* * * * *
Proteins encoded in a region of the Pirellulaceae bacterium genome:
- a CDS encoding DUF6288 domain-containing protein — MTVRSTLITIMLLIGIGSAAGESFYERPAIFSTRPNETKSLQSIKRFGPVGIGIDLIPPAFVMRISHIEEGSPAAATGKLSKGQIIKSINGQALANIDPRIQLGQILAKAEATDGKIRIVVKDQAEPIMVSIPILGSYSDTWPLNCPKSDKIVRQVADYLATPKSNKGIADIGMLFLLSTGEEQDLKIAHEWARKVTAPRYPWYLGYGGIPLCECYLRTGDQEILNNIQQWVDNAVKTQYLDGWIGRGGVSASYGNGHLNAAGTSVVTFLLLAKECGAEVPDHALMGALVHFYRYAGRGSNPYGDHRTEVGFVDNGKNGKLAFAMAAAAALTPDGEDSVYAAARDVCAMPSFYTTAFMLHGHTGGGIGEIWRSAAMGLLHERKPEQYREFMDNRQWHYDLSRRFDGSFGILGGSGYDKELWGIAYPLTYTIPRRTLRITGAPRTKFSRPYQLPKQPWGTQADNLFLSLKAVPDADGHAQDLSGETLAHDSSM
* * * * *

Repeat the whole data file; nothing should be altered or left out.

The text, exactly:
Proteins encoded in a region of the Pirellulaceae bacterium genome:
- a CDS encoding DUF6288 domain-containing protein — MTVRSTLITIMLLIGIGSAAGESFYERPAIFSTRPNETKSLQSIKRFGPVGIGIDLIPPAFVMRISHIEEGSPAAATGKLSKGQIIKSINGQALANIDPRIQLGQILAKAEATDGKIRIVVKDQAEPIMVSIPILGSYSDTWPLNCPKSDKIVRQVADYLATPKSNKGIADIGMLFLLSTGEEQDLKIAHEWARKVTAPRYPWYLGYGGIPLCECYLRTGDQEILNNIQQWVDNAVKTQYLDGWIGRGGVSASYGNGHLNAAGTSVVTFLLLAKECGAEVPDHALMGALVHFYRYAGRGSNPYGDHRTEVGFVDNGKNGKLAFAMAAAAALTPDGEDSVYAAARDVCAMPSFYTTAFMLHGHTGGGIGEIWRSAAMGLLHERKPEQYREFMDNRQWHYDLSRRFDGSFGILGGSGYDKELWGIAYPLTYTIPRRTLRITGAPRTKFSRPYQLPKQPWGTQADNLFLSLKAVPDADGHAQDLSGETLAHDSSM